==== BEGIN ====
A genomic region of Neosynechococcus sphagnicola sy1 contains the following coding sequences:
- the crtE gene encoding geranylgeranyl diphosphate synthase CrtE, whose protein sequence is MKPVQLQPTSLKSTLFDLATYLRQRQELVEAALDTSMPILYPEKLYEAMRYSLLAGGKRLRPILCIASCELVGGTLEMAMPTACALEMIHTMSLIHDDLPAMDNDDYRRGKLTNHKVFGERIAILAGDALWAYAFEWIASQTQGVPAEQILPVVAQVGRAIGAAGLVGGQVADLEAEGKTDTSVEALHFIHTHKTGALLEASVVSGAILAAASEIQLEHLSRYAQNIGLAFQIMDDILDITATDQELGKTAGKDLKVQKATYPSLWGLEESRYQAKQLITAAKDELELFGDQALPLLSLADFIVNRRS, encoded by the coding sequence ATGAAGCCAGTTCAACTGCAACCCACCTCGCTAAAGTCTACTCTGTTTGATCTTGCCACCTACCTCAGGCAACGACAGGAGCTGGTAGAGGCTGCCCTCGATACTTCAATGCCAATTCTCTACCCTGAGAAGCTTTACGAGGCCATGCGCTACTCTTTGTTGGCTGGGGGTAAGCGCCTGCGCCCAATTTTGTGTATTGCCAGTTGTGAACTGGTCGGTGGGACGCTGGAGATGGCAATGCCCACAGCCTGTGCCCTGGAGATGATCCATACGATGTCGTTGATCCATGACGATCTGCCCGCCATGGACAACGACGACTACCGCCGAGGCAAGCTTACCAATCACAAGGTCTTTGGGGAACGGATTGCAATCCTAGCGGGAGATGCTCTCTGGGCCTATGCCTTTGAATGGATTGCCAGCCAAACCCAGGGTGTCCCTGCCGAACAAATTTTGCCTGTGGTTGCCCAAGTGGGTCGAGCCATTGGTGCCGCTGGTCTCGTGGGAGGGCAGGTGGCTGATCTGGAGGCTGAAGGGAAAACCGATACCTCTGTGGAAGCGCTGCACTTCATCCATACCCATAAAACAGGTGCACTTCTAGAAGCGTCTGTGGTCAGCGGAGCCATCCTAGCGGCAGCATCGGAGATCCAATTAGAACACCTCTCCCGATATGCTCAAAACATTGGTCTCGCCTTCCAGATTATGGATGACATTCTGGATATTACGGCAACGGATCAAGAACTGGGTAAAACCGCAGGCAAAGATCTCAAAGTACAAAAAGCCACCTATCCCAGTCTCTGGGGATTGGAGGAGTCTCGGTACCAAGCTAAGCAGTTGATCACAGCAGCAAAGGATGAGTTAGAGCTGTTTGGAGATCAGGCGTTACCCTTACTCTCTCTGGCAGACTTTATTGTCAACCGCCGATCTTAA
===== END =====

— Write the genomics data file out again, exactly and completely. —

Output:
A genomic region of Neosynechococcus sphagnicola sy1 contains the following coding sequences:
- the crtE gene encoding geranylgeranyl diphosphate synthase CrtE, whose protein sequence is MKPVQLQPTSLKSTLFDLATYLRQRQELVEAALDTSMPILYPEKLYEAMRYSLLAGGKRLRPILCIASCELVGGTLEMAMPTACALEMIHTMSLIHDDLPAMDNDDYRRGKLTNHKVFGERIAILAGDALWAYAFEWIASQTQGVPAEQILPVVAQVGRAIGAAGLVGGQVADLEAEGKTDTSVEALHFIHTHKTGALLEASVVSGAILAAASEIQLEHLSRYAQNIGLAFQIMDDILDITATDQELGKTAGKDLKVQKATYPSLWGLEESRYQAKQLITAAKDELELFGDQALPLLSLADFIVNRRS, encoded by the coding sequence ATGAAGCCAGTTCAACTGCAACCCACCTCGCTAAAGTCTACTCTGTTTGATCTTGCCACCTACCTCAGGCAACGACAGGAGCTGGTAGAGGCTGCCCTCGATACTTCAATGCCAATTCTCTACCCTGAGAAGCTTTACGAGGCCATGCGCTACTCTTTGTTGGCTGGGGGTAAGCGCCTGCGCCCAATTTTGTGTATTGCCAGTTGTGAACTGGTCGGTGGGACGCTGGAGATGGCAATGCCCACAGCCTGTGCCCTGGAGATGATCCATACGATGTCGTTGATCCATGACGATCTGCCCGCCATGGACAACGACGACTACCGCCGAGGCAAGCTTACCAATCACAAGGTCTTTGGGGAACGGATTGCAATCCTAGCGGGAGATGCTCTCTGGGCCTATGCCTTTGAATGGATTGCCAGCCAAACCCAGGGTGTCCCTGCCGAACAAATTTTGCCTGTGGTTGCCCAAGTGGGTCGAGCCATTGGTGCCGCTGGTCTCGTGGGAGGGCAGGTGGCTGATCTGGAGGCTGAAGGGAAAACCGATACCTCTGTGGAAGCGCTGCACTTCATCCATACCCATAAAACAGGTGCACTTCTAGAAGCGTCTGTGGTCAGCGGAGCCATCCTAGCGGCAGCATCGGAGATCCAATTAGAACACCTCTCCCGATATGCTCAAAACATTGGTCTCGCCTTCCAGATTATGGATGACATTCTGGATATTACGGCAACGGATCAAGAACTGGGTAAAACCGCAGGCAAAGATCTCAAAGTACAAAAAGCCACCTATCCCAGTCTCTGGGGATTGGAGGAGTCTCGGTACCAAGCTAAGCAGTTGATCACAGCAGCAAAGGATGAGTTAGAGCTGTTTGGAGATCAGGCGTTACCCTTACTCTCTCTGGCAGACTTTATTGTCAACCGCCGATCTTAA